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Int J Genomics. 2018 Sep 4;2018:5121540. doi: 10.1155/2018/5121540. eCollection 2018.

Common DNA Variants Accurately Rank an Individual of Extreme Height.

Author information

1
Department of Biology, Brigham Young University, Provo, UT 84602, USA.
2
Department of Neuroscience, Mayo Clinic, Jacksonville, FL 32224, USA.
3
Department of Oncological Sciences, University of Utah, Salt Lake City, UT 84112, USA.
4
Department of Psychology, Utah State University, Logan, UT, USA.
5
Center for Epidemiologic Studies, Utah State University, Logan, UT, USA.
6
Department of Mathematics and Statistics, Utah State University, Logan, UT, USA.

Abstract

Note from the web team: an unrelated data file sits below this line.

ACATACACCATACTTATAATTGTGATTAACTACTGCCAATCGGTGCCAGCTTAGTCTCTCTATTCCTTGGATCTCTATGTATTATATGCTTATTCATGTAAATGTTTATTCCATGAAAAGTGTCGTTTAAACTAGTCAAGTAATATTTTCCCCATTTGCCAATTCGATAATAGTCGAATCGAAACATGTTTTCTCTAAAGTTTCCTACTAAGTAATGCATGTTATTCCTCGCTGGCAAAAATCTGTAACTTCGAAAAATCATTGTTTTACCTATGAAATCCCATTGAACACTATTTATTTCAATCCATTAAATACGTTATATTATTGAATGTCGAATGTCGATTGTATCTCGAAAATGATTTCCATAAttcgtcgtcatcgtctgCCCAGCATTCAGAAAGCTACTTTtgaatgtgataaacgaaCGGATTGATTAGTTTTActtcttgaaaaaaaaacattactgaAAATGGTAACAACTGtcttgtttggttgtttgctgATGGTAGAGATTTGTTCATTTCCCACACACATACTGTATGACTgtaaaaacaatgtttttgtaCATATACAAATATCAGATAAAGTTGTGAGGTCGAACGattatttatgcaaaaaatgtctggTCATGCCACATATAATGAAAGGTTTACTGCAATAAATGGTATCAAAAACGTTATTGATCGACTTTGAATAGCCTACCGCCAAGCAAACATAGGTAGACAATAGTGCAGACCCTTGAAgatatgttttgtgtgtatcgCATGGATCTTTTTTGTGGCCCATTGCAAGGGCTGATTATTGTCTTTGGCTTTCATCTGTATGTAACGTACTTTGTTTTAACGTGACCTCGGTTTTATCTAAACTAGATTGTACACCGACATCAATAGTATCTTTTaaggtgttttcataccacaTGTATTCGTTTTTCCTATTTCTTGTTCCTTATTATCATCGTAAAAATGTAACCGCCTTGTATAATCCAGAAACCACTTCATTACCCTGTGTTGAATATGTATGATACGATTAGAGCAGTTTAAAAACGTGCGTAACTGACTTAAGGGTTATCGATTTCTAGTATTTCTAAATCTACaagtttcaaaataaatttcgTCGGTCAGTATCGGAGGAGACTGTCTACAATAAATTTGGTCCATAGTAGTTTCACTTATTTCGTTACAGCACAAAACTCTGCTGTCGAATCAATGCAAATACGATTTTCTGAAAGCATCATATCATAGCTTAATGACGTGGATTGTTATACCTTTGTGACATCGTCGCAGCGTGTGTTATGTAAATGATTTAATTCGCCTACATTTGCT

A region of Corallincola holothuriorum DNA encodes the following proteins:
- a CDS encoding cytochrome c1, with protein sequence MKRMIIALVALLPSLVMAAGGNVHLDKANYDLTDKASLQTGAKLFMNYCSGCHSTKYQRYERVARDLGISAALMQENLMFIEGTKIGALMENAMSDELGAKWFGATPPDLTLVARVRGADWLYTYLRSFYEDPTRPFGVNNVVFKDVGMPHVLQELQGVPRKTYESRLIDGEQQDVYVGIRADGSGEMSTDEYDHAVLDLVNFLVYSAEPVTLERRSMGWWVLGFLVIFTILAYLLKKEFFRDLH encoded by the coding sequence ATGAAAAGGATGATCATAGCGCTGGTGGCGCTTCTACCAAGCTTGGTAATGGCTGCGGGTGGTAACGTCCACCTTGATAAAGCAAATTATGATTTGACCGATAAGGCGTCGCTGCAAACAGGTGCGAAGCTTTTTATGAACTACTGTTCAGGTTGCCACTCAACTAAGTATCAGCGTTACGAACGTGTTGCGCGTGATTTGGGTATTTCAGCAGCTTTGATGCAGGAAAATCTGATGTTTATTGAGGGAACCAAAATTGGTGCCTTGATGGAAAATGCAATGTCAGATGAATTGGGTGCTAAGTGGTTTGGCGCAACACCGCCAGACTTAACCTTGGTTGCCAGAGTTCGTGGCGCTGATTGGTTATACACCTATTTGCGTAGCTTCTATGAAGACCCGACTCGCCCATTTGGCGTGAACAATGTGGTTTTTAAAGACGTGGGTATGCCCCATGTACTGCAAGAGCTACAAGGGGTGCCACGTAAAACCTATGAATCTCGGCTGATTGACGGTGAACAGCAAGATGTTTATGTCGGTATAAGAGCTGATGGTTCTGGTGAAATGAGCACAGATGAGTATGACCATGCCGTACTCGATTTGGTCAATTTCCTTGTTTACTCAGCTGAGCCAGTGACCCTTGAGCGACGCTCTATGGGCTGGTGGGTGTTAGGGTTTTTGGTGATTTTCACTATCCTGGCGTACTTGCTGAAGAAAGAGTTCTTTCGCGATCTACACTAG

Polygenic scores (or genetic risk scores) quantify the aggregate of small effects from many common genetic loci that have been associated with a trait through genome-wide association. Polygenic scores were first used successfully in schizophrenia and have since been applied to multiple phenotypes including multiple sclerosis, rheumatoid arthritis, and height. Because human height is an easily-measured and complex polygenic trait, polygenic height scores provide exciting insights into the predictability of aggregate common variant effect on the phenotype. Shawn Bradley is an extremely tall former professional basketball player from Brigham Young University and the National Basketball Association (NBA), measuring 2.29 meters (7'6, 99.99999th percentile for height) tall, with no known medical conditions. Here, we present a case where a rare combination of common SNPs in one individual results in an extremely high polygenic height score that is correlated with an extreme phenotype. While polygenic scores are not clinically significant in the average case, our findings suggest that for extreme phenotypes, polygenic scores may be more successful for the prediction of individuals.

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